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I was just reading "A generative theory of tonal music" by Fred Lerdahl and Ray Jackendoff, and my impression was that it is a monumental work. However, I haven't found much that has been done by other authors to contribute to the subject since it came out in 1983. Are there any more recent works that build on their approaches?

  • i don't have an answer but based on the description of the book (i have not read the book) it reminds me of this.... youtube.com/watch?v=ne6tB2KiZuk – b3ko Jun 14 '18 at 15:15
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    The book's Wikipedia page states that "The theory has been influential, spurring further work by its authors and other researchers in the fields of music theory, music cognition and cognitive musicology" and the footnotes and bibliography list a dozen later publications in the field. en.wikipedia.org/wiki/Generative_theory_of_tonal_music – Your Uncle Bob Jun 14 '18 at 21:09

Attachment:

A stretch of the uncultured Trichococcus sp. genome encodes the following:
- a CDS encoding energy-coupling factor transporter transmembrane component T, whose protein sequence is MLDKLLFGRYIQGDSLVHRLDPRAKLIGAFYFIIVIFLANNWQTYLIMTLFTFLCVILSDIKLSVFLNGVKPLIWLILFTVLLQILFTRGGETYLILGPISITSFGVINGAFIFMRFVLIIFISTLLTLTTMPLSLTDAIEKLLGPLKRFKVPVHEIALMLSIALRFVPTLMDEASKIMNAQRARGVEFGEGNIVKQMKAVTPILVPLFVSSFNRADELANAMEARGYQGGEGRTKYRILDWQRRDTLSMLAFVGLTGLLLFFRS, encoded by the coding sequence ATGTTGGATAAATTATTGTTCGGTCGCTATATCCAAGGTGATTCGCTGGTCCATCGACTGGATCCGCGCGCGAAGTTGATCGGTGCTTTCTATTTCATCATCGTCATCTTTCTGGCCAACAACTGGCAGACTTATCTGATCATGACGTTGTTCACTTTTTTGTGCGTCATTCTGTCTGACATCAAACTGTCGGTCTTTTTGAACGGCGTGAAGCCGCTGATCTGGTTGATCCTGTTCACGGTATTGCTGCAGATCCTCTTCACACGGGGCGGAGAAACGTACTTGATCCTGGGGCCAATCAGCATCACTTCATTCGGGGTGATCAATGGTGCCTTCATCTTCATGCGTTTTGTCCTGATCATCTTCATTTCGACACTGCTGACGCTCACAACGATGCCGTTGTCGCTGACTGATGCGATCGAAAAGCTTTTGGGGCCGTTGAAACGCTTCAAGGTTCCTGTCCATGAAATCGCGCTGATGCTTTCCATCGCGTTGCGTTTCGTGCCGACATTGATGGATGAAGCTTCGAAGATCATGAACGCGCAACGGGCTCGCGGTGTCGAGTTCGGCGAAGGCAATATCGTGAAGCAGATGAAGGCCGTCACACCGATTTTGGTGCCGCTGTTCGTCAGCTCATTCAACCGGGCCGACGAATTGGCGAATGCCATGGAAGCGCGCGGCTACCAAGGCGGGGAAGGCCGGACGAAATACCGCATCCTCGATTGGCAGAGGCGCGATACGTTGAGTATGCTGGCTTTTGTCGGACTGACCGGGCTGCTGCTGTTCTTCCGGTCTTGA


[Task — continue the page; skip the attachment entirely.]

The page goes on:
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From what I've seen, there are academics that are big advocates, but also many that aren't at all enthused. I think some of the pros and cons being discussed tend to mirror the way in which Chomsky's generative grammar has also kind of gone up and down in status.

There is a lot to be said for new work being done via brain scanning, also from the direction of cognitive psychology building on foundational studies on sensory perception and on how we encode experience, and these new insights are not so dependent on complicated grammar-tree rules.

At issue, in part, what does a complete analysis get you that you didn't have before doing the "generative grammar" analysis of a piece? If it isn't giving particularly meaningful new insights about the music, is it worth the trouble? And believe me, figuring out their approach means embracing a considerable learning curve.

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